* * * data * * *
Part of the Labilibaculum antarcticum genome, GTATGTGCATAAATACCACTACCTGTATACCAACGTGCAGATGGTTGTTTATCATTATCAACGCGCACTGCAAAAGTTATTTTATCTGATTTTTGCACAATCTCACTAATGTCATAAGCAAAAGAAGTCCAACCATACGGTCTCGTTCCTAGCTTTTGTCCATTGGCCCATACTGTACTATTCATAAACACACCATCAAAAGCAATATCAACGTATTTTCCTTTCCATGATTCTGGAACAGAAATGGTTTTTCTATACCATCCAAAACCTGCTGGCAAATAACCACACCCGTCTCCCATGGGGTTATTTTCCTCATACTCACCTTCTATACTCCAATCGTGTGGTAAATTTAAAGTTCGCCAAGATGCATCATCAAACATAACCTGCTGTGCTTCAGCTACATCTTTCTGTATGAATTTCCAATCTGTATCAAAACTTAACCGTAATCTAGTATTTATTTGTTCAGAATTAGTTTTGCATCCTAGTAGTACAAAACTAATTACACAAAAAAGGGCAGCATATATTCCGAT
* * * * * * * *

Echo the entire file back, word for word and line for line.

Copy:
Part of the Labilibaculum antarcticum genome, GTATGTGCATAAATACCACTACCTGTATACCAACGTGCAGATGGTTGTTTATCATTATCAACGCGCACTGCAAAAGTTATTTTATCTGATTTTTGCACAATCTCACTAATGTCATAAGCAAAAGAAGTCCAACCATACGGTCTCGTTCCTAGCTTTTGTCCATTGGCCCATACTGTACTATTCATAAACACACCATCAAAAGCAATATCAACGTATTTTCCTTTCCATGATTCTGGAACAGAAATGGTTTTTCTATACCATCCAAAACCTGCTGGCAAATAACCACACCCGTCTCCCATGGGGTTATTTTCCTCATACTCACCTTCTATACTCCAATCGTGTGGTAAATTTAAAGTTCGCCAAGATGCATCATCAAACATAACCTGCTGTGCTTCAGCTACATCTTTCTGTATGAATTTCCAATCTGTATCAAAACTTAACCGTAATCTAGTATTTATTTGTTCAGAATTAGTTTTGCATCCTAGTAGTACAAAACTAATTACACAAAAAAGGGCAGCATATATTCCGAT